The proportions in which the stocks were made up, at the first and last dates mentioned, were as follow: Stock, Stock,
bales. America, ..
776,260 843,930 Egyptian,.... 42,970 .. 48,240 Pernambuco,
8,569 8,430 Common West India, 2,540 1,630 Bahia,... 70 3,540 Surat,..
115,620 .. 193,030 Maranham,
6,790 8,070 It will be observed, that, notwithstanding the prospect of diminished American supplies, the stock of Surat is accumulating; in fact, it is only kept down by reshipments to Russia, Germany and Sweden.
London, on Saturday evening, the 22d June, was visited by one of the most terrific conflagrations that probably had occurred since the great fire in 1666; certainly, for the amount of property destroyed, nothing like it has been experienced the last half-century, the loss being estimated at three millions or more.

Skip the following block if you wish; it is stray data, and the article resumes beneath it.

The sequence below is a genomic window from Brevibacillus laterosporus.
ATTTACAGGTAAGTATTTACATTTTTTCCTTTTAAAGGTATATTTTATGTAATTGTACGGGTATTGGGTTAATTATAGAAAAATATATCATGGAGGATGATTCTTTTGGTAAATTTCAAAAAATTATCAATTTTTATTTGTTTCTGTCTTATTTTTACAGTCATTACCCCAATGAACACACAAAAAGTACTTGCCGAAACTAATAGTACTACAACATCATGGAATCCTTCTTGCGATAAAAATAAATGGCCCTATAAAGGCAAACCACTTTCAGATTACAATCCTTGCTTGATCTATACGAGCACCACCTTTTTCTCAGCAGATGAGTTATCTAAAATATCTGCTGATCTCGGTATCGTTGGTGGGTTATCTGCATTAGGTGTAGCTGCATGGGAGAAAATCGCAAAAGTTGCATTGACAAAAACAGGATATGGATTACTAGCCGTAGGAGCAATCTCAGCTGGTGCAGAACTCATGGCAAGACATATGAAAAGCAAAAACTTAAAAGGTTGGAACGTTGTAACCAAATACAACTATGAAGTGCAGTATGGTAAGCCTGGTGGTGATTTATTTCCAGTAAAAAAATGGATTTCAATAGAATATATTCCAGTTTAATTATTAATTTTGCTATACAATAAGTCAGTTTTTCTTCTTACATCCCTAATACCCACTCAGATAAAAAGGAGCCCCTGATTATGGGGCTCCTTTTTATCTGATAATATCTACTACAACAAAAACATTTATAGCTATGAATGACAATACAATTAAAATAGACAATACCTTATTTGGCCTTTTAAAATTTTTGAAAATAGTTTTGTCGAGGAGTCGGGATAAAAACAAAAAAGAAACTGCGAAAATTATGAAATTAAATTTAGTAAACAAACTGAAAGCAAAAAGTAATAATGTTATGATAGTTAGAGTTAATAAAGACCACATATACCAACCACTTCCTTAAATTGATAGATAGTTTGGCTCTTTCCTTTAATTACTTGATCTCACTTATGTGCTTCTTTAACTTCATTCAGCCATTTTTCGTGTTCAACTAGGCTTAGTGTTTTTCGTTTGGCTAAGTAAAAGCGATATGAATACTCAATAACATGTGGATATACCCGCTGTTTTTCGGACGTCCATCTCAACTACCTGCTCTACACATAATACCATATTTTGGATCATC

This catastrophe occurred on the waterside portion of Tooley-street, nearest London Bridge. The outbreak took place at the extensive range of premises known as Cotton's Wharf, and bounded by warehouses belonging to Messrs. Scovell. They had an extensive river frontage, and the whole space on the land side, extending to Tooleystreet, was covered with eight or nine massive brick warehouses, six stories in height, the whole occupying an immense area. These buildings were filled with merchandise of every description. There were some thousands of chests of tea and silk stored in the upper floors, while in the lower ones there was an immense stock of Russian tallow, various oils, bales of cotton, hops and grain. Every portion of the entire establishment might be said to have been loaded with goods; and of the whole of this very valuable property, said to be valued at upwards of a million, not a vestige remains but the bare walls and an immense chasm of fire, which, at dusk on Sunday evening, lighted up the Pool and the .east end of the city.